A close scrutiny of Swami Sivananda's teachings should
convince an intelligent person that they are born of Swamiji's direct experience. Religion is not
found in text-books and its true spirit cannot be imbibed from teachers, however learned - though
all these help us understand religion. Swami Sivananda used to say that life is a great school and
pain is a great teacher. He himself was always quick to learn in that school. Once learnt the
lesson was never forgotten. His life had its fountain source in these experiences - physical,
social and spiritual.
To give one illustration: As a young doctor he had travelled to
Malaya, his orthodox brahmin upbringing imposed severe restrictions on his eating habits so that he
starved during the voyage; he had wandered into a city (his destination) and was near collapse when
he reached a temple and found 'suitable' food. Out of this experience emerged his later 'flexible
orthodoxy, his understanding of others in similar straits, and most important of all, his eagerness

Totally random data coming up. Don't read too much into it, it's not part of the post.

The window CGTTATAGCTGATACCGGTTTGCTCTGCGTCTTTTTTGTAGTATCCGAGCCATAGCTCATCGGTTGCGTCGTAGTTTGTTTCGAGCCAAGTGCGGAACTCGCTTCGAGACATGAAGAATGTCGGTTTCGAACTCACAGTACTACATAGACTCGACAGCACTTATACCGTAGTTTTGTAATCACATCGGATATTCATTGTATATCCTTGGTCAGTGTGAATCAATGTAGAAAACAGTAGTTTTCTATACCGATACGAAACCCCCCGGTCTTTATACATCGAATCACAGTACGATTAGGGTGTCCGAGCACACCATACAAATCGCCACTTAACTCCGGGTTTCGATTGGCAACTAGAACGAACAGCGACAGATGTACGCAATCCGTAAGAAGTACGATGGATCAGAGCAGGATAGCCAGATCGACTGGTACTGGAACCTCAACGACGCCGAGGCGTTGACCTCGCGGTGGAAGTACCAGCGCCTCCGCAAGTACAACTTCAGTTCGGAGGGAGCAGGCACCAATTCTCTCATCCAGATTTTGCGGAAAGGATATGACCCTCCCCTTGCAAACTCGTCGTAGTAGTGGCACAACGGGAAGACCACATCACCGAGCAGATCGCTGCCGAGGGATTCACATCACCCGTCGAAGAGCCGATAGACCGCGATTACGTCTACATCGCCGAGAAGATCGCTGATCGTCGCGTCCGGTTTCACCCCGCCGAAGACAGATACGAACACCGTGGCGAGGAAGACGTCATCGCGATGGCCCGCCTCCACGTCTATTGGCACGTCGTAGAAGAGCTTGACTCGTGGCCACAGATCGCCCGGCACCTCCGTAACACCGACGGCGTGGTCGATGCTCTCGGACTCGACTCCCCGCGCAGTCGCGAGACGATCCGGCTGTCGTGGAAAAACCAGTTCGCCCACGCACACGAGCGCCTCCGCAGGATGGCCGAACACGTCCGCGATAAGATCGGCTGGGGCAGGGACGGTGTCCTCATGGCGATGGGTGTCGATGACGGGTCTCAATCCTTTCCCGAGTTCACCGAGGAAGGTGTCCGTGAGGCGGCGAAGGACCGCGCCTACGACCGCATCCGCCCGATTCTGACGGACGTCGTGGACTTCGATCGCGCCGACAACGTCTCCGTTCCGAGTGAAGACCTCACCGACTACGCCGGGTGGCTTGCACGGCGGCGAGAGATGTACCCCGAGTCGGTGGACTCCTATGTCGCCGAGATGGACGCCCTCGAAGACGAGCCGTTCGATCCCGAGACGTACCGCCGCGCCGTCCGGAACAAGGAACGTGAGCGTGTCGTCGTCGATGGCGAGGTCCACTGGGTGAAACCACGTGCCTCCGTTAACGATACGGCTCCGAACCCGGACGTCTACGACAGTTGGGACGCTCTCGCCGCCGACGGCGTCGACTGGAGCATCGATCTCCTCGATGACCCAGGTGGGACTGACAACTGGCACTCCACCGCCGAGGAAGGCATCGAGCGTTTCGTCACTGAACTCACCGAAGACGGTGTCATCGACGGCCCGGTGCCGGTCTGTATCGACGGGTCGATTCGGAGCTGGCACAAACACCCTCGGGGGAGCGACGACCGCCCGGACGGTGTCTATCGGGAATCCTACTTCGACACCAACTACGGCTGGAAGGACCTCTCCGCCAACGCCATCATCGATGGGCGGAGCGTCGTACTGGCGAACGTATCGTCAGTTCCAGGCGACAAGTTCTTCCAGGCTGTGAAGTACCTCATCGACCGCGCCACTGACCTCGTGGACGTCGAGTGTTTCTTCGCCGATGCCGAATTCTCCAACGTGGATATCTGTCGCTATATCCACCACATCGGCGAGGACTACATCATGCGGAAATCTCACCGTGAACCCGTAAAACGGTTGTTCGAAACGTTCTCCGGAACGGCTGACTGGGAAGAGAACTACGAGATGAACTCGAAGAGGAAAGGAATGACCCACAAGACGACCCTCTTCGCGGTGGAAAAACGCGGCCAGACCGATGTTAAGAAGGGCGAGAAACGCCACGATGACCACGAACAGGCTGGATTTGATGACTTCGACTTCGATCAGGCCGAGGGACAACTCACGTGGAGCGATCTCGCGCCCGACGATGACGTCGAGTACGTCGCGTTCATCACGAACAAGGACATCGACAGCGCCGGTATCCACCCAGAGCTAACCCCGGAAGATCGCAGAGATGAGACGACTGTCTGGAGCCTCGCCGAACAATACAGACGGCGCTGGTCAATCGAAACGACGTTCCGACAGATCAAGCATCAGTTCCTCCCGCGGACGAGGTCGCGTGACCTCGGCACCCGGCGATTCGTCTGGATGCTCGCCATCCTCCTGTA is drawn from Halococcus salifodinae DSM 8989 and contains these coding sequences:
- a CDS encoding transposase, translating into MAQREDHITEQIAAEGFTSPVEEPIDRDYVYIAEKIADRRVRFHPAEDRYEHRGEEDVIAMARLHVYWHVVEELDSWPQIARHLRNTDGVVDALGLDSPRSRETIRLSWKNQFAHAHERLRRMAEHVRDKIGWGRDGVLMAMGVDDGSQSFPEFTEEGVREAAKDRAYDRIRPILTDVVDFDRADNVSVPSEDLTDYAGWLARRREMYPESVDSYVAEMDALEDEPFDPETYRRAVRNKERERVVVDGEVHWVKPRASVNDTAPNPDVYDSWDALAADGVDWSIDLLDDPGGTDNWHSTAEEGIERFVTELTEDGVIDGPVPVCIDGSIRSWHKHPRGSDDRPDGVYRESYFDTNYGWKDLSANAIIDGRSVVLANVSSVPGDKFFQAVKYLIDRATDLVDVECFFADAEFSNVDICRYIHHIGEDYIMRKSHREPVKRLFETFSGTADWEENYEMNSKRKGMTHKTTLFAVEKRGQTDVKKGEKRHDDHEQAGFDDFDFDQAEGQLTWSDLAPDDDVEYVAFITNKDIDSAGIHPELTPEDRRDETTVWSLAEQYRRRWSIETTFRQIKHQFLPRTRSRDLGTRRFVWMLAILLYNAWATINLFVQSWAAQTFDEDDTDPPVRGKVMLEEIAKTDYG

to rush to the aid of anyone in distress.
Have we not been in similar situations? Do we learn? Do these
experiences touch our hearts, melt our hearts? For only if they do is the spirit of religion
awakened in us to become the living motive-force of our daily lives.
Alas, sometimes the perverted intellect invents distorted logic which
hardens our hearts. We 'learn' from our sorrow that we should be more selfish and more vicious. We
feel, "If only I am more aggressive and demand and get what I want, I shall never suffer." And the
welfare of others is seen to be a threat to our own!
This indeed is the distinction between the divine and the
diabolical-. their paths are different and hence their very outlook on life is entirely different.
This fact reveals a vicious circle. The same experiences in life make the divine more divine and
the vicious even more vicious. How is this downward trend of the vicious to be arrested? For that
surely is what every intelligent person wishes and every saint works for. The ideal is not realised
in a day. No ideal is. Sincere application is the best we can hope for, and even that is rare in
(Published in "Insights & inspirations" by Swami Venkatesananda,
Chiltern Yoga Trust, Australia)